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Sutcliffe hopes ire helps light a fire


Rick Sutcliffe was angry. This is not surprising because it was the day he was pitching, and that's the day his teeth grow and he gets hair on his palms and the local authorities are alerted. You've seen the movie.

But this time he was mad not just at the world. He was mad specifically at some of his teammates.

He wants them to know.

And he doesn't mind if you know, too.

It was the ninth inning yesterday, and the Orioles were trying to break a 1-1 tie and end a four-game losing streak and thereby tighten the race with the dependably amenable Blue Jays. And on the bench, the guys in uniform were not as excited as maybe you'd hope -- certainly not as excited as Sutcliffe would hope.

"They were just sitting on their hands," said Sutcliffe, who left the game in the eighth. "You've got guys not playing who don't have anything else to do but pull for each other, and you don't hear a thing.

"I must have [cursed] everyone on the bench. If I could have raised my arm, I might have slapped somebody. I probably don't have a friend left on the team."

The Orioles have hit a lull. It's a dangerous point in the season when a prolonged stretch of mediocrity can knock you out of a pennant race. You've seen this before: Teams can noticeably droop when facing, as they say in sports-speak, a little adversity.

The adversity was the game they blew in Kansas City on BTC Saturday. There has been some droop in the Orioles ever since.

Sutcliffe, of course, is a noted anti-droop advocate. That's one of the reasons the Orioles got him.

"At this point of the season, you've got 40 games left," Sutcliffe was saying. "You tell yourself you've got four at-bats a game, and you're going to bust your ass on each one. It's easy to give everything you've got when you're in a pennant race. You can't leave anything behind.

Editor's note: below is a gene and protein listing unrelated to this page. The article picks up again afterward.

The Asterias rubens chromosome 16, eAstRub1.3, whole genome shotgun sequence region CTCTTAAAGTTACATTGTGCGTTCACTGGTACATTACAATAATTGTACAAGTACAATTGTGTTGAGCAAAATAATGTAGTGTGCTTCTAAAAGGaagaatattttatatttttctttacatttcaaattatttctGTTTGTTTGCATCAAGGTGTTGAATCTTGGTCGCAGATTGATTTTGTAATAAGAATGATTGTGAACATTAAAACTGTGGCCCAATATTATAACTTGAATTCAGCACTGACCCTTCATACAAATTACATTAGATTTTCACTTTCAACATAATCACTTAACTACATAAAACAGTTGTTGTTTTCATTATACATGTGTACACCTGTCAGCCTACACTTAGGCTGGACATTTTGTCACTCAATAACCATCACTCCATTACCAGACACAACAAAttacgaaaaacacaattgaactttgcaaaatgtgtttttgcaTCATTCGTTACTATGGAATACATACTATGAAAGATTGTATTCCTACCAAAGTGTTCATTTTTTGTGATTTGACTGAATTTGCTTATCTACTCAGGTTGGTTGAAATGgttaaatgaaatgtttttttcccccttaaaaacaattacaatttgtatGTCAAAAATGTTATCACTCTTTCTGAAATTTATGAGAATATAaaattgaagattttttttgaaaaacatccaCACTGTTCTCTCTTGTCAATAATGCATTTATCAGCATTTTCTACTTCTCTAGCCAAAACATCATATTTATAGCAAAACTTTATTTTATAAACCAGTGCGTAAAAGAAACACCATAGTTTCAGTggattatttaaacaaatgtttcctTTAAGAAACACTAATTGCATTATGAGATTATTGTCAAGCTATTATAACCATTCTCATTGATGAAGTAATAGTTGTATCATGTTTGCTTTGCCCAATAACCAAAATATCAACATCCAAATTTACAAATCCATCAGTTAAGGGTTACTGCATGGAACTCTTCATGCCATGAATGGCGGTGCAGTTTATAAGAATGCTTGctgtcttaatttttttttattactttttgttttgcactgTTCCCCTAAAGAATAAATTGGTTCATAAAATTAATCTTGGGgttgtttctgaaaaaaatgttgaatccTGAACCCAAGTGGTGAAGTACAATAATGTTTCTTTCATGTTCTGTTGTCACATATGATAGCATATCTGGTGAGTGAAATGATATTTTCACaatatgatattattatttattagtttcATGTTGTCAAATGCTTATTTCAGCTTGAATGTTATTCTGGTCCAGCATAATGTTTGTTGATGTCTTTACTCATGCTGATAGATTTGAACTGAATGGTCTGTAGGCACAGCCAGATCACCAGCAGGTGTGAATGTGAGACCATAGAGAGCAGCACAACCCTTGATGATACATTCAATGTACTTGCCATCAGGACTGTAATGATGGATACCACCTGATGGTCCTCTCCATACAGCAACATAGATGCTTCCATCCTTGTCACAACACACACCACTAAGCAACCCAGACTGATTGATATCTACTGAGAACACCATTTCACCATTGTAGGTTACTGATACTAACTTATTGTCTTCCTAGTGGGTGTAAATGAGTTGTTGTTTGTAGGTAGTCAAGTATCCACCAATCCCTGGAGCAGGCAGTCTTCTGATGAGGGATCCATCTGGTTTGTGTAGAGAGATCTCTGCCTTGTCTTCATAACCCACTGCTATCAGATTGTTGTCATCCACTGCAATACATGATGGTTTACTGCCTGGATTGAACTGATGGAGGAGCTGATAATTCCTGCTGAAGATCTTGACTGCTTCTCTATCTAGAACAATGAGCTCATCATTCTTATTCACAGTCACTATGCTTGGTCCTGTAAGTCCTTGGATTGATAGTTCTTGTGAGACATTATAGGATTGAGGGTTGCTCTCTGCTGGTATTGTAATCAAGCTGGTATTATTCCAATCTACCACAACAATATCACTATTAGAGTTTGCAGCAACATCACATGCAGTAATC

"It's a gut check right now. We're going to find out how much the people in here want it. They're going to find out how much I want it. We're going to find out a lot about each over the next six weeks."

Did he sound angry? He was. He is. He's still mad at himself for going 0-for-July. And he's worried, even as he stepped up to help end a losing streak yesterday, that all his teammates didn't share his intensity.

And so he told of the game Tuesday night, when manager Johnny Oates had to turn off the televisions in the clubhouse because there were no players on the bench. The players weren't watching Pat Buchanan's speech. They were watching the game. Sometimes, you can get a better view on TV.

"That's OK when the other team is batting, but not when you're up, not in a pennant race," Sutcliffe said. "That's sad."

Oates, who says the team's intensity has picked up in the past two games, wasn't quite as upset about it.

"You don't just flick a switch and change everything during a pennant race," the manager said. "We won 66 games watching TV in the clubhouse. But there are times when you need to be out there. You'd be surprised what it can mean to have guys rooting you on."

Of course, there are different personalities on a team. As Oates ++ describes his players, you have Bill Ripken and Randy Milligan on the vocal end, Cal Ripken and Glenn Davis on the quiet end and everyone else pretty much in the middle.

And then you have Sutcliffe. He isn't exactly like anyone else.

"At the beginning of the season," Sutcliffe said, "we talked about the young guys having to mature for us to have a chance. Now it's just the opposite. [Mike] Mussina and [Ben] McDonald are the stoppers. Brady [Anderson] and [Mike] Devereaux are leading the offense. It's the guys who have been there who have to step up.

"Look, I've got $15 million in the bank. I'm here for one reason -- because I want to win. That's all I have left. This is supposed to be the time of the year when it's fun to be at the park. We're in a pennant race. What more can you want?

"I just pitched, so I've got nothing to do tomorrow. I'm going to be out there rooting my ass off. I'm getting paid a lot of money to come to the park and do nothing. There's gonna be 46,000 people who paid good money to get into the park. We've got to be as excited as those people. We've got to turn this thing up another notch if we want to win."

The Orioles have a legitimate shot. They're three games back. Sutcliffe, who has been in pennant races, wants to be sure his teammates understand the importance of the situation.

"For the first time this year, on paper I think we match up with

anyone," Sutcliffe said. "I don't know if we're good enough to catch Toronto. But we have to give ourselves a chance to find out."

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